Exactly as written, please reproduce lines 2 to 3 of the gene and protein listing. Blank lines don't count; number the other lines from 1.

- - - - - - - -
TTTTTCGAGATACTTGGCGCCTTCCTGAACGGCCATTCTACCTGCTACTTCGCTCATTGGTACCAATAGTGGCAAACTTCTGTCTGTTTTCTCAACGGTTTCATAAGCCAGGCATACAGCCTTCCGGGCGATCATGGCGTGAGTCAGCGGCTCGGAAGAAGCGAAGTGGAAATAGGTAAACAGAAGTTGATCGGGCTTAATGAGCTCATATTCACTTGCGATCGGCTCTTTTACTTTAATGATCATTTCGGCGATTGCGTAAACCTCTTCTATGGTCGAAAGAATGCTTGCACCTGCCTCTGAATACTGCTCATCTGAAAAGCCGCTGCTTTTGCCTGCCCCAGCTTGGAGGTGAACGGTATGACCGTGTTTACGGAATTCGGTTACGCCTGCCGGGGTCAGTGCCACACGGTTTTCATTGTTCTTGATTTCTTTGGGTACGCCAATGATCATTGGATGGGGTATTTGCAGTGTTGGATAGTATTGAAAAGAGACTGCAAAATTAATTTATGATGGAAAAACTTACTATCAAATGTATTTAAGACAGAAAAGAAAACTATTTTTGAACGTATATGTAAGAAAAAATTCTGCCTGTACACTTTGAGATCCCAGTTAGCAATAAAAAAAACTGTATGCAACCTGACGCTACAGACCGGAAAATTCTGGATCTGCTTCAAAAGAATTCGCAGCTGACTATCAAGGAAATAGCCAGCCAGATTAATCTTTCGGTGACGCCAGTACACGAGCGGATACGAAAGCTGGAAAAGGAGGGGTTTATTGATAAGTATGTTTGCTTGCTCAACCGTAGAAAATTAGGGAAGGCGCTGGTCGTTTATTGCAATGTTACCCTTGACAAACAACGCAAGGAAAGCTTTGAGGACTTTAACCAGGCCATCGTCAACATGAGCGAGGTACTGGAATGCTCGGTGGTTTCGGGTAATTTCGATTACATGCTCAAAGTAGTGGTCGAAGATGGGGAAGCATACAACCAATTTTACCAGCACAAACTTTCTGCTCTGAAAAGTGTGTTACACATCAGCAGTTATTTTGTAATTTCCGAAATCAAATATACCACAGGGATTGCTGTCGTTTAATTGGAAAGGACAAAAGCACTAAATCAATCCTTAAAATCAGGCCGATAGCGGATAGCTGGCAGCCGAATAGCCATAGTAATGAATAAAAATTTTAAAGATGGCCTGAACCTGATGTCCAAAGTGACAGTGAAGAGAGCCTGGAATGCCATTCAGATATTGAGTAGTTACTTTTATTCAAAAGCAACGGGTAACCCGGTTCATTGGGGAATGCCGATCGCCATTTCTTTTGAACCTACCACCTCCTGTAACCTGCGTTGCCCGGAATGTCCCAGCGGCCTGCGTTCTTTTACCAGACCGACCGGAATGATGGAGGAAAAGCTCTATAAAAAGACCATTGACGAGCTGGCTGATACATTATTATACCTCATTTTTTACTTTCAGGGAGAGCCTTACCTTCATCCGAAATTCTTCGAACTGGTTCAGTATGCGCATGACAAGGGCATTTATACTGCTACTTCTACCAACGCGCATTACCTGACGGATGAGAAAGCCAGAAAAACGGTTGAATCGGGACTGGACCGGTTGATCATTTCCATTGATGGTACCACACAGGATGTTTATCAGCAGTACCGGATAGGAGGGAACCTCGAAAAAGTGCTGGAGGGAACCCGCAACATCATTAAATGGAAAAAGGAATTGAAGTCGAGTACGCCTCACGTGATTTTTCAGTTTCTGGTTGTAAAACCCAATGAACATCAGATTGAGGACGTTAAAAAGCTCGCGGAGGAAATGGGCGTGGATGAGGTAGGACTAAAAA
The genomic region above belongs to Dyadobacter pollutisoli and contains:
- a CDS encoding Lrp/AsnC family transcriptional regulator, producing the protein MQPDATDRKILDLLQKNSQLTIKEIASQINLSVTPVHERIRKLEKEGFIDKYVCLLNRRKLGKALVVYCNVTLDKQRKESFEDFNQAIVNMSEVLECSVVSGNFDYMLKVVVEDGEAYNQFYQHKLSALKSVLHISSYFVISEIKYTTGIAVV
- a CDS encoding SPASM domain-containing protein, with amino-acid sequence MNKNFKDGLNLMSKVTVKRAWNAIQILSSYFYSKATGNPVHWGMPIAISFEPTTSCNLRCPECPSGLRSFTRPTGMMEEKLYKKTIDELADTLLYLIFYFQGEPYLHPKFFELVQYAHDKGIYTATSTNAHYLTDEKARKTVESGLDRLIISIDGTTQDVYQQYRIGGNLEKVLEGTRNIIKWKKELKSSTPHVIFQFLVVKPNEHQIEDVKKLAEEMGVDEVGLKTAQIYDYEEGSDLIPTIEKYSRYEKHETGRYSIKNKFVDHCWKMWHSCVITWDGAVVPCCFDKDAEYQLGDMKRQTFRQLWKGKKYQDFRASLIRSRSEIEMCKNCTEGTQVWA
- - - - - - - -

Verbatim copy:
The genomic region above belongs to Dyadobacter pollutisoli and contains:
- a CDS encoding Lrp/AsnC family transcriptional regulator, producing the protein MQPDATDRKILDLLQKNSQLTIKEIASQINLSVTPVHERIRKLEKEGFIDKYVCLLNRRKLGKALVVYCNVTLDKQRKESFEDFNQAIVNMSEVLECSVVSGNFDYMLKVVVEDGEAYNQFYQHKLSALKSVLHISSYFVISEIKYTTGIAVV